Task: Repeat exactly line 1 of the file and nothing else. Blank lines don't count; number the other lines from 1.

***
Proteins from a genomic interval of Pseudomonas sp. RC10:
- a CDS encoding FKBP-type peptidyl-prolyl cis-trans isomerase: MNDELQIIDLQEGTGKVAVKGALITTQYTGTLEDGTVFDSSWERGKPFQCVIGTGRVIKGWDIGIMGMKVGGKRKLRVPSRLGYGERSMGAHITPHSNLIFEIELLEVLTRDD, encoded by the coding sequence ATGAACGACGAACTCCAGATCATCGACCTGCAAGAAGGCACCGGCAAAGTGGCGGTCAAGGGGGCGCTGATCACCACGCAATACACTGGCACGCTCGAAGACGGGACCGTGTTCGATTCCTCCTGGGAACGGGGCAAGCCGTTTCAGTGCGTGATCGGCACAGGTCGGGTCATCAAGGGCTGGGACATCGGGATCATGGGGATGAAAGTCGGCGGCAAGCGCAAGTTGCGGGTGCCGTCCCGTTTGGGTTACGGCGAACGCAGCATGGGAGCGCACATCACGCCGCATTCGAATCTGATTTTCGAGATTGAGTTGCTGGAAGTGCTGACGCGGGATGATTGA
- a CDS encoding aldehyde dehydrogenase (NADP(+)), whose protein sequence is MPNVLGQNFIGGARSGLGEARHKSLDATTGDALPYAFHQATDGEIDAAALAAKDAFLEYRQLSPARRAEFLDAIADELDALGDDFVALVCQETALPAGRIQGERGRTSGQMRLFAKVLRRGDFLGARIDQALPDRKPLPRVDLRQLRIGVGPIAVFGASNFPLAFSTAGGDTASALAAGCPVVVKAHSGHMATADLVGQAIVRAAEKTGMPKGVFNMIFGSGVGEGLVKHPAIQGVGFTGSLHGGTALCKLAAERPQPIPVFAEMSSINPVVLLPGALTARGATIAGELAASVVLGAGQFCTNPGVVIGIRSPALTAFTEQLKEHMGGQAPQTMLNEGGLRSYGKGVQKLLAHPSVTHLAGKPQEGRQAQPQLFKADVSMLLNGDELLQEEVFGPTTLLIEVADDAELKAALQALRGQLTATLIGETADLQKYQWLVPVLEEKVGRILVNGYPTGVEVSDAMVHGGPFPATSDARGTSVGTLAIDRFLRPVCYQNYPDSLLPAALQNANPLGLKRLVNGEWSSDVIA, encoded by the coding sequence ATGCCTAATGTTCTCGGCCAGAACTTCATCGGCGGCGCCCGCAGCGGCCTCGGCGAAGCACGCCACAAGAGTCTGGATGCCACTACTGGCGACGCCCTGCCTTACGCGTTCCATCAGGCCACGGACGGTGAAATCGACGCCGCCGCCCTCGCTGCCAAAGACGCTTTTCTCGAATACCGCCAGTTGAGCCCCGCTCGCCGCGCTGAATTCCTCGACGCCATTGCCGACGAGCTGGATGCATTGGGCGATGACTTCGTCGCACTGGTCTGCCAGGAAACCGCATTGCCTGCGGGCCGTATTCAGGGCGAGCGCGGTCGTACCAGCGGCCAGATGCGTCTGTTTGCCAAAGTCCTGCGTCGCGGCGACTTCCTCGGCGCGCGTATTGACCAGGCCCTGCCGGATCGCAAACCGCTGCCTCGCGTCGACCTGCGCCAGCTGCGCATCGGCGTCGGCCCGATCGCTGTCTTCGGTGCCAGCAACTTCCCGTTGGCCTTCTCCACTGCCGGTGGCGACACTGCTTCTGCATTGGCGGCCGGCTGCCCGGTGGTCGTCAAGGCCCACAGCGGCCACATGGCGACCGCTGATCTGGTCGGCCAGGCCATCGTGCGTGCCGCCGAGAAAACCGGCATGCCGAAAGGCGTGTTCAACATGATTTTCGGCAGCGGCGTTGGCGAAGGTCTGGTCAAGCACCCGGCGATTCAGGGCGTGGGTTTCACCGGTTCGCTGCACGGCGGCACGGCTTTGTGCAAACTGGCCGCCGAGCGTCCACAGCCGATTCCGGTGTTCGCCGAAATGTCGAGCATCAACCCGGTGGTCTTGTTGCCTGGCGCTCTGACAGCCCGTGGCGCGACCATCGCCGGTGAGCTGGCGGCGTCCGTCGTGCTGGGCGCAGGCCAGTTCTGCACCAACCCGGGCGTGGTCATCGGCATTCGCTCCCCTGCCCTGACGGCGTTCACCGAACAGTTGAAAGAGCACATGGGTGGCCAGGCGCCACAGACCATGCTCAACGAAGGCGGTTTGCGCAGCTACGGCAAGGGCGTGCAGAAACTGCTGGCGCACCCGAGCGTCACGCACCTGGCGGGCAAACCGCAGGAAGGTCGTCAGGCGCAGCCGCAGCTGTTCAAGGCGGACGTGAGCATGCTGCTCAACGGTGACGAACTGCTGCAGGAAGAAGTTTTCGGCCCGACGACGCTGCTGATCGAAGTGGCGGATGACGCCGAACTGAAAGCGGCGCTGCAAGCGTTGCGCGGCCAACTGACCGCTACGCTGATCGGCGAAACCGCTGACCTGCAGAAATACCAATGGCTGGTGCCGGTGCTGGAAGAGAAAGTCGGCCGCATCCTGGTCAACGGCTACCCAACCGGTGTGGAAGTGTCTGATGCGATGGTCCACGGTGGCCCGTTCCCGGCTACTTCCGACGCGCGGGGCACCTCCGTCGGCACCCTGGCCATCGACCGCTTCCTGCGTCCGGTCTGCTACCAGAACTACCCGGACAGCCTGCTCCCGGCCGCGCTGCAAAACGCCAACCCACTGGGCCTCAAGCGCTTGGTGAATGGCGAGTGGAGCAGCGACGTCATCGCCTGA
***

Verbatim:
Proteins from a genomic interval of Pseudomonas sp. RC10: